Pinning Down the Latest Craze

Remember pinning magazine cutouts of your favorite actors, musicians and athletes to your bedroom wall when you were a kid? Not only was it a way to surround yourself with inspiring figures, but it also allowed you to show off your good taste to visiting friends. That’s the essence of social-networking darling Pinterest, a website that’s exploded in new users and filled tech headlines in recent months even though it’s been around since 2010.

Currently operating in invitation-only beta mode—most likely to prevent a visit from the “fail whale” during this onslaught of attention—Pinterest is an online pinboard that allows you to create and manage theme-based image collections, known in the platform’s vernacular as a “pin.” Each pin can be a photo or a video that’s organized into specific collections or “boards.”

Adding a pin can be done in a variety of ways, but the easiest option is a “Pin It” browser-installed button that lets you display any media available on the webpage you’re on. You can also re-pin from other users’ boards or upload directly to the site. If it sounds like a rather basic concept, it is, but that’s one of the reasons it has grown in popularity so quickly.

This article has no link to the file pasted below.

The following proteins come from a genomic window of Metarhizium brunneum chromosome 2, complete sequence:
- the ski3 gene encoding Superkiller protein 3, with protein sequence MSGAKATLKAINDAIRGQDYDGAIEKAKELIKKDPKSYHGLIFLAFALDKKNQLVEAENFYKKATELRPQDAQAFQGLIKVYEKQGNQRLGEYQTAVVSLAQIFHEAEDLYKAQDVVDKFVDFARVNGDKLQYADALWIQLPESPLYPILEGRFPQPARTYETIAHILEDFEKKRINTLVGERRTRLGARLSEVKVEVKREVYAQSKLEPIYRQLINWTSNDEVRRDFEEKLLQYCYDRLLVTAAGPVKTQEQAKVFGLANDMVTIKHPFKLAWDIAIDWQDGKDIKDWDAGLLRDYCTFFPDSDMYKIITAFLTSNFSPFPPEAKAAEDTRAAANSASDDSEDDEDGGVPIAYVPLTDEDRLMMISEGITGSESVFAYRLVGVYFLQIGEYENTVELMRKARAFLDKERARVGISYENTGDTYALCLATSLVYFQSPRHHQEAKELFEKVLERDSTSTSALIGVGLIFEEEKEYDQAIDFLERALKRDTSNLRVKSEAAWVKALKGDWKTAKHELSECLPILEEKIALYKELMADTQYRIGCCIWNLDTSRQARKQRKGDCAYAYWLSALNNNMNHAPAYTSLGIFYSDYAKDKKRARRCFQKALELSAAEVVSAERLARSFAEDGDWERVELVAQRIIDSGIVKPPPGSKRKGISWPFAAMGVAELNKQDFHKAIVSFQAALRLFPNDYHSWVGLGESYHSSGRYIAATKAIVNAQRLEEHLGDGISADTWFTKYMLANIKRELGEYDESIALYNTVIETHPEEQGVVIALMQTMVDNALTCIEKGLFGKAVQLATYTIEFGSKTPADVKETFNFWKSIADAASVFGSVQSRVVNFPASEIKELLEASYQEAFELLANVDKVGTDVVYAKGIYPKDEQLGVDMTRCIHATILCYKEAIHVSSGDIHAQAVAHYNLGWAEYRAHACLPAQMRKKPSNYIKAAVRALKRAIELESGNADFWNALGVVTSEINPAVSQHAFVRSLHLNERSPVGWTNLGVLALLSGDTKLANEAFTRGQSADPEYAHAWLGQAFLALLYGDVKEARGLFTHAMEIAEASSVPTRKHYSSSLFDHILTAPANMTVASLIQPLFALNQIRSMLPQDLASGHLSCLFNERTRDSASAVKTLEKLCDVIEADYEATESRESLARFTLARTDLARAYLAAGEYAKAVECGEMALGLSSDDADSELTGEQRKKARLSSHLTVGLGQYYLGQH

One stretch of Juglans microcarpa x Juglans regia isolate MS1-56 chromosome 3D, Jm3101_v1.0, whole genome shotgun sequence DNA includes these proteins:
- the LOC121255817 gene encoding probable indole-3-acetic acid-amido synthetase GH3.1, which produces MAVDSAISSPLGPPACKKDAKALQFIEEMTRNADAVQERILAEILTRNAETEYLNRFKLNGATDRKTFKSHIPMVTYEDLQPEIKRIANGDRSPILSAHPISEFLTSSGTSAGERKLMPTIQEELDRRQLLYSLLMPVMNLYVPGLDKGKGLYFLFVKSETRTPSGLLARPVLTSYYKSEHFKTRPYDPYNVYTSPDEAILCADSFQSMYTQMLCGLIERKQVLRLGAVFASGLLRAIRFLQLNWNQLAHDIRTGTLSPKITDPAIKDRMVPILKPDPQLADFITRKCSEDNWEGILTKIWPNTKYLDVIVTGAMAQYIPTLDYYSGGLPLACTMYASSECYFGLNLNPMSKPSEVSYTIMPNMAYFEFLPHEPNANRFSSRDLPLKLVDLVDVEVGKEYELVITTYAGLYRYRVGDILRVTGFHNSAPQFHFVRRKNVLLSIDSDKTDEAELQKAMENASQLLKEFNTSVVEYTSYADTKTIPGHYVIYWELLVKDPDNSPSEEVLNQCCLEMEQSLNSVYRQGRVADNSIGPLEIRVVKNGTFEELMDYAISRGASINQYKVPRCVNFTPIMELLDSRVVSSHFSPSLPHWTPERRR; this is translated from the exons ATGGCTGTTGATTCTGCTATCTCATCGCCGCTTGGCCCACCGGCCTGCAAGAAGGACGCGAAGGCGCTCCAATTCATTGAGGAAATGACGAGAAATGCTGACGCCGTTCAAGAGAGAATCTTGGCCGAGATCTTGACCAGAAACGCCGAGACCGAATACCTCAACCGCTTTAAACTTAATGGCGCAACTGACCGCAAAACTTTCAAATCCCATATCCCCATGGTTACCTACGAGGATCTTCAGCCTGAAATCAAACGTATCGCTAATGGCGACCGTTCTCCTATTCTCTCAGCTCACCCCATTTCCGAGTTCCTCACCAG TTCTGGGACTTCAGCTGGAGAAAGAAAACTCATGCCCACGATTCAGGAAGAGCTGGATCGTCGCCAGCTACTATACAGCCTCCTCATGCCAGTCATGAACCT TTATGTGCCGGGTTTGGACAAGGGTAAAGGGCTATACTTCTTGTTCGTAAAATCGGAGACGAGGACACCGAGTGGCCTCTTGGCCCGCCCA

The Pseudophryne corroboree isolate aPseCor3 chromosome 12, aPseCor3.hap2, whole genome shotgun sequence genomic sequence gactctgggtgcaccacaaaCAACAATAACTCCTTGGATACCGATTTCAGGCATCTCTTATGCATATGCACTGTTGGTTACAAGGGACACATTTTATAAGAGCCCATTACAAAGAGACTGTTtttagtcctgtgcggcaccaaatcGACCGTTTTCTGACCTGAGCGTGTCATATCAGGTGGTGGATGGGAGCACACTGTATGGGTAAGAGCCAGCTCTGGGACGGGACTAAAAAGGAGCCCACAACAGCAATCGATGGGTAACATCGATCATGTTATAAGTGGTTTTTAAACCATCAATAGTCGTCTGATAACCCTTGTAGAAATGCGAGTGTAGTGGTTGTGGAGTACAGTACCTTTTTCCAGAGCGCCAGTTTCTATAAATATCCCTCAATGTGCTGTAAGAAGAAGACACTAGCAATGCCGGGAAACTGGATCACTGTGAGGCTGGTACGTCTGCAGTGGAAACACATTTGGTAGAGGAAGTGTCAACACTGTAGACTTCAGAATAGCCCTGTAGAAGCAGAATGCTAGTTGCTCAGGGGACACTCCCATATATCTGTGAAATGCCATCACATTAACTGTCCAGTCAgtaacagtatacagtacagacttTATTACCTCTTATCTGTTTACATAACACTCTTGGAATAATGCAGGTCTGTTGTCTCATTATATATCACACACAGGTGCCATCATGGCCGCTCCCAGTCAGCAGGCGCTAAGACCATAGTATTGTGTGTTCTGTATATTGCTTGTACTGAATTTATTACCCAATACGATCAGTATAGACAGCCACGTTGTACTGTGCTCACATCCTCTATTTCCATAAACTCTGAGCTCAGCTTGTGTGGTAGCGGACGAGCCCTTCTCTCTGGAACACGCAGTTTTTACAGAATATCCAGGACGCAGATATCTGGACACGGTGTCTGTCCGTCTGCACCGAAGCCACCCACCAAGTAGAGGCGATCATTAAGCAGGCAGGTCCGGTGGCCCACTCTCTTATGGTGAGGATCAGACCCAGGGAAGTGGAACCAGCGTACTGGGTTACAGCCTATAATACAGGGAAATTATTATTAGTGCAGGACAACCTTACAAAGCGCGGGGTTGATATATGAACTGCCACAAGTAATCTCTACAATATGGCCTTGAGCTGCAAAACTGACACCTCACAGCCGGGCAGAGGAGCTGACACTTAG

Just like another website built on a simple action (hint: rhymes with hitter), Pinterest is proving to be extremely malleable. Companies already are using it as a marketing tool to showcase their newest wares or sell a certain lifestyle, lucrative signs that bode well for the platform’s eventual business model. And individuals are spending hours making collections of the things they love and sharing their interests through visuals—just like that cutout-covered wall in your childhood bedroom.



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